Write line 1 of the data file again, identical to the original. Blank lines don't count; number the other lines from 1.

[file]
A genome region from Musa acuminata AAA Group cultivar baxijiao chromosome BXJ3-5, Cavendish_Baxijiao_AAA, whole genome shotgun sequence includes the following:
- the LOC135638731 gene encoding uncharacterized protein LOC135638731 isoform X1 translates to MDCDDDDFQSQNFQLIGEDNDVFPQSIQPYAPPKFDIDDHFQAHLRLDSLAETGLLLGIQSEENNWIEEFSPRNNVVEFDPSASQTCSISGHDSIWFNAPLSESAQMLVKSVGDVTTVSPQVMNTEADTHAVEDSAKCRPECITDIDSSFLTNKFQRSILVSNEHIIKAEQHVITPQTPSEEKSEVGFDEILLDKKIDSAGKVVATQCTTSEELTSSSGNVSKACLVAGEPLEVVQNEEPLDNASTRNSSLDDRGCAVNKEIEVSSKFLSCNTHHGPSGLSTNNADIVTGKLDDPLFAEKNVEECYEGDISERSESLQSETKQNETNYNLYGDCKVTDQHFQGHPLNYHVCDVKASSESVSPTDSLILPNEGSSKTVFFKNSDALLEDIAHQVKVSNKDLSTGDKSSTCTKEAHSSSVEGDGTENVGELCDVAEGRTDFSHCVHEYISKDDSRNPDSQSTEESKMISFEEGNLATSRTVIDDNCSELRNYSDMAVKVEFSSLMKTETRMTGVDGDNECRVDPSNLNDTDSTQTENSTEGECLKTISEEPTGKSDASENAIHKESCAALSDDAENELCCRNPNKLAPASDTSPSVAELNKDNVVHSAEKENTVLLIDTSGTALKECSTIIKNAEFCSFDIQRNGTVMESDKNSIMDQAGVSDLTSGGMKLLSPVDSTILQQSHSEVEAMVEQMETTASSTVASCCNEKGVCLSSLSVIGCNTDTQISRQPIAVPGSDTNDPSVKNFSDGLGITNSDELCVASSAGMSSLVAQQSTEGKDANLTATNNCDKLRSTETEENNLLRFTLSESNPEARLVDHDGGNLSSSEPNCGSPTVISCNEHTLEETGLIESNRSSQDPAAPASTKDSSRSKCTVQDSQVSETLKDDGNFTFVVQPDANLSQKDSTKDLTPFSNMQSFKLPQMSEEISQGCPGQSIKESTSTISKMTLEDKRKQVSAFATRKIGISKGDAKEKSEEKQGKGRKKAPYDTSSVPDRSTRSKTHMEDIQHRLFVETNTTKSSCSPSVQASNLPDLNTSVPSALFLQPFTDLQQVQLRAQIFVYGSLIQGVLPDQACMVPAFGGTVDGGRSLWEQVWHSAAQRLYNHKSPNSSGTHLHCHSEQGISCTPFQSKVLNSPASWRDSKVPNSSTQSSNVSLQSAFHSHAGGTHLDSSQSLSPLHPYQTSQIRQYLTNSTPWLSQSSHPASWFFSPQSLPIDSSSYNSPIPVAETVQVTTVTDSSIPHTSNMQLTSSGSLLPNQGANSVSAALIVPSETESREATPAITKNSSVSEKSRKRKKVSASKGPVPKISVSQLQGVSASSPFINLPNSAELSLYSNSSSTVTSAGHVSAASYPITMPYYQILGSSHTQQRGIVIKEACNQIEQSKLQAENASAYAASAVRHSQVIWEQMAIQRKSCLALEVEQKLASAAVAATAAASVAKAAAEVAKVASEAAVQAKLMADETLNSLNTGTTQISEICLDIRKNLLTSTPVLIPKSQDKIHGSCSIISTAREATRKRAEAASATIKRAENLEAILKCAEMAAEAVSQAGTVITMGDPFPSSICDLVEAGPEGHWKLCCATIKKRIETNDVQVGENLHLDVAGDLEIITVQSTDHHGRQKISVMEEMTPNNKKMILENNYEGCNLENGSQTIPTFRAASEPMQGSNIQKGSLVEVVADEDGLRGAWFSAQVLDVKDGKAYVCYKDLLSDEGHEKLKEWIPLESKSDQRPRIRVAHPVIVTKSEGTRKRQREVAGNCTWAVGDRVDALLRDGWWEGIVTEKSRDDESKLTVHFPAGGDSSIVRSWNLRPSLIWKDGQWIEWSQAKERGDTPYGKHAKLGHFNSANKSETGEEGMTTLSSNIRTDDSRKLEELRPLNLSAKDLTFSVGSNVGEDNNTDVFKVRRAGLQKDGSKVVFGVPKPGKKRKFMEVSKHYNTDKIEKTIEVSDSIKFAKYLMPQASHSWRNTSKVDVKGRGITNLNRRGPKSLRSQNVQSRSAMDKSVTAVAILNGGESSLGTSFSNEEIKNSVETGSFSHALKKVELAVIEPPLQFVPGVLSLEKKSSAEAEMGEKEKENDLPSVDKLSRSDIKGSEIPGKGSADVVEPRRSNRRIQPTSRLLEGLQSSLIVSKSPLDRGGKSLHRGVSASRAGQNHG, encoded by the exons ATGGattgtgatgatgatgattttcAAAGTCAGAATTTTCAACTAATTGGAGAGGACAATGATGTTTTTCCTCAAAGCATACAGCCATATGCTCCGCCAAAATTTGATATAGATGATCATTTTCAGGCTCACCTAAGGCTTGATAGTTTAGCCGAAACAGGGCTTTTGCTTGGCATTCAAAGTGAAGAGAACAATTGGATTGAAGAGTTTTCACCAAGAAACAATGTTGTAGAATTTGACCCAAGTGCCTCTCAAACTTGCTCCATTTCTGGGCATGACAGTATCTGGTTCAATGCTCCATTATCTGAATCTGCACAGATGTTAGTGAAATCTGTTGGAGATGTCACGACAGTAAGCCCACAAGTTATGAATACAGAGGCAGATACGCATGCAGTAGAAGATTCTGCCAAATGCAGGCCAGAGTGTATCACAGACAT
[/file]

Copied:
A genome region from Musa acuminata AAA Group cultivar baxijiao chromosome BXJ3-5, Cavendish_Baxijiao_AAA, whole genome shotgun sequence includes the following: